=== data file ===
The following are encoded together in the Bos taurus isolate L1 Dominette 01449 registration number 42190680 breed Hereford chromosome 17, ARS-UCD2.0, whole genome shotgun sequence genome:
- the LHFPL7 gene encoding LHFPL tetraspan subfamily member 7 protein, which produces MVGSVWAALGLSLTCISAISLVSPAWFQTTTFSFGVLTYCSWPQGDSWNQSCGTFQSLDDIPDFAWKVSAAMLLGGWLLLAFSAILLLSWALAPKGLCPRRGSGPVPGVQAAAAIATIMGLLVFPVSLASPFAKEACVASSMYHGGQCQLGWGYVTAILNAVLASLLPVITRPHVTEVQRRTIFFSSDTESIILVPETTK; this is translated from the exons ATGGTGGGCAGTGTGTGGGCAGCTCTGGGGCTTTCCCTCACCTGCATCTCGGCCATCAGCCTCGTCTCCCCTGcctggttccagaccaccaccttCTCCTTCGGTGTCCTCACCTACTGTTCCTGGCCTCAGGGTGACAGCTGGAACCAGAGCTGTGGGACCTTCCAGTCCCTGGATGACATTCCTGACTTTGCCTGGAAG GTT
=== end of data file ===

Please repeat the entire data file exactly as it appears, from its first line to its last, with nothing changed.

The following are encoded together in the Bos taurus isolate L1 Dominette 01449 registration number 42190680 breed Hereford chromosome 17, ARS-UCD2.0, whole genome shotgun sequence genome:
- the LHFPL7 gene encoding LHFPL tetraspan subfamily member 7 protein, which produces MVGSVWAALGLSLTCISAISLVSPAWFQTTTFSFGVLTYCSWPQGDSWNQSCGTFQSLDDIPDFAWKVSAAMLLGGWLLLAFSAILLLSWALAPKGLCPRRGSGPVPGVQAAAAIATIMGLLVFPVSLASPFAKEACVASSMYHGGQCQLGWGYVTAILNAVLASLLPVITRPHVTEVQRRTIFFSSDTESIILVPETTK; this is translated from the exons ATGGTGGGCAGTGTGTGGGCAGCTCTGGGGCTTTCCCTCACCTGCATCTCGGCCATCAGCCTCGTCTCCCCTGcctggttccagaccaccaccttCTCCTTCGGTGTCCTCACCTACTGTTCCTGGCCTCAGGGTGACAGCTGGAACCAGAGCTGTGGGACCTTCCAGTCCCTGGATGACATTCCTGACTTTGCCTGGAAG GTT